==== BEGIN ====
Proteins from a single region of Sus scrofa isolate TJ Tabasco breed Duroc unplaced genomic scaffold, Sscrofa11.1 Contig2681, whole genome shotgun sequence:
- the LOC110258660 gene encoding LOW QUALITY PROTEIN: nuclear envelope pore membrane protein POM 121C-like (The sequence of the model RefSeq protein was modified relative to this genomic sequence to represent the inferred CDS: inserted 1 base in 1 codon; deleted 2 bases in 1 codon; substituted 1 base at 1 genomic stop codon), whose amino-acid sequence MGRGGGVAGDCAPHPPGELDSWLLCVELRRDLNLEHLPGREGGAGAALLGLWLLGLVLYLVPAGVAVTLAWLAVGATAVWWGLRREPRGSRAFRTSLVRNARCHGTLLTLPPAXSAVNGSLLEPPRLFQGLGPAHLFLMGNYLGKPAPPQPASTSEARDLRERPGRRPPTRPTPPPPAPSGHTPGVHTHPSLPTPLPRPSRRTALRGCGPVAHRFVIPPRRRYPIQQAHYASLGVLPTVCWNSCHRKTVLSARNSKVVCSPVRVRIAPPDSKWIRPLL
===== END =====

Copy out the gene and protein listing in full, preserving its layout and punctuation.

Proteins from a single region of Sus scrofa isolate TJ Tabasco breed Duroc unplaced genomic scaffold, Sscrofa11.1 Contig2681, whole genome shotgun sequence:
- the LOC110258660 gene encoding LOW QUALITY PROTEIN: nuclear envelope pore membrane protein POM 121C-like (The sequence of the model RefSeq protein was modified relative to this genomic sequence to represent the inferred CDS: inserted 1 base in 1 codon; deleted 2 bases in 1 codon; substituted 1 base at 1 genomic stop codon), whose amino-acid sequence MGRGGGVAGDCAPHPPGELDSWLLCVELRRDLNLEHLPGREGGAGAALLGLWLLGLVLYLVPAGVAVTLAWLAVGATAVWWGLRREPRGSRAFRTSLVRNARCHGTLLTLPPAXSAVNGSLLEPPRLFQGLGPAHLFLMGNYLGKPAPPQPASTSEARDLRERPGRRPPTRPTPPPPAPSGHTPGVHTHPSLPTPLPRPSRRTALRGCGPVAHRFVIPPRRRYPIQQAHYASLGVLPTVCWNSCHRKTVLSARNSKVVCSPVRVRIAPPDSKWIRPLL